Field scale phosphorus balances and legacy soil pressures in mixed-land use catchments
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CitationN.T. McDonald, D.P. Wall, P.E. Mellander, C. Buckley, M. Shore, G. Shortle, S. Leach, E. Burgess, T. O’Connell, P. Jordan, Field scale phosphorus balances and legacy soil pressures in mixed-land use catchments, Agriculture, Ecosystems & Environment, Volume 274, 2019, Pages 14-23, ISSN 0167-8809, https://doi.org/10.1016/j.agee.2018.12.014.
AbstractReducing legacy soil phosphorus (P) is recognised as an effective measure to mitigate diffuse P losses from agricultural landscapes and alleviate trophic pressure to freshwaters systems. Accounting for the distribution of P within farms is critical in identifying fields of agronomic underperformance and/or environmental risk to water as a consequence of inadequately managed re-cycling of P. There is also a need to understand how P use and legacy soil P evolves under the Nitrates Action Programme (NAP) regulations from the European Union (EU) Nitrates Directive. In an Irish case study the aim was to provide a systematic and detailed audit of P balance and soil P responses and trends in two mixed land use agricultural catchments (Arable A and B) across a four year study period. Driven by increased mineral P inputs the field balances in the Arable A catchment had an average surplus P, ranging from 1.9 to 7.5 kg ha−1 yr−1. However, between the study period 2010 to 2013, the average soil test P (STP) levels declined, with the area of excessive soil P concentrations decreasing by 8%. Similarly, in the Arable B catchment the average annual P inputs increased the surplus field P from -0.42 to 25.5 kg ha−1 yr−1, but the area of excessive soil P concentrations increased by 4%. In part, this increase is attributed to some fields receiving excess applications of organic nutrient forms above crop requirements. Whilst, the legacy soil P declined in the Arable A catchment indicating a response to NAP, for both catchments it is evident that the distribution of P sources within farms was poor and P inputs often did not match crop and soil P requirements at the field scale. This study highlights the need for improved support to knowledge transfer mechanisms that can deliver better farm and soil specific nutrient management planning strategies. Without this consideration, achieving the dual benefits of improvement to water quality and increased crop output from agricultural landscapes will be restricted.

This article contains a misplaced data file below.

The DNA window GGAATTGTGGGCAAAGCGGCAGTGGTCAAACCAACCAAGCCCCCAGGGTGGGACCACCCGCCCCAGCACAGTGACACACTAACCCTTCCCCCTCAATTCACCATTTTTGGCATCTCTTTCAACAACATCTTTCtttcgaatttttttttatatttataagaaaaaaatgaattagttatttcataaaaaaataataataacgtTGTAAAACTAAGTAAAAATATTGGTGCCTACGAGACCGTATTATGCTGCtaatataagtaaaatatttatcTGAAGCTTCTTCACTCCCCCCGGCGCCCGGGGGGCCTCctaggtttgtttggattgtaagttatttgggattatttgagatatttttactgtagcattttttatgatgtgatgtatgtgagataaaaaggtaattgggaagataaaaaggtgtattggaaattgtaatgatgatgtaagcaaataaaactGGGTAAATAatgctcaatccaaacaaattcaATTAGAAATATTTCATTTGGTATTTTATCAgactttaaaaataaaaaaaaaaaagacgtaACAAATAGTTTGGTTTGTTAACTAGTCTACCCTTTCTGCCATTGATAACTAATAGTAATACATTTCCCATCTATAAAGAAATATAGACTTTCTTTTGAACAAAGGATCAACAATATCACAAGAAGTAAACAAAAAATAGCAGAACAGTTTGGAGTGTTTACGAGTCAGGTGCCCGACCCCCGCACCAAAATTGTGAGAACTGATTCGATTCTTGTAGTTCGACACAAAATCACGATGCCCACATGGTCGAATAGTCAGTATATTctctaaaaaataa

FunderDepartment of Agricultural, Food and the Marine in Ireland
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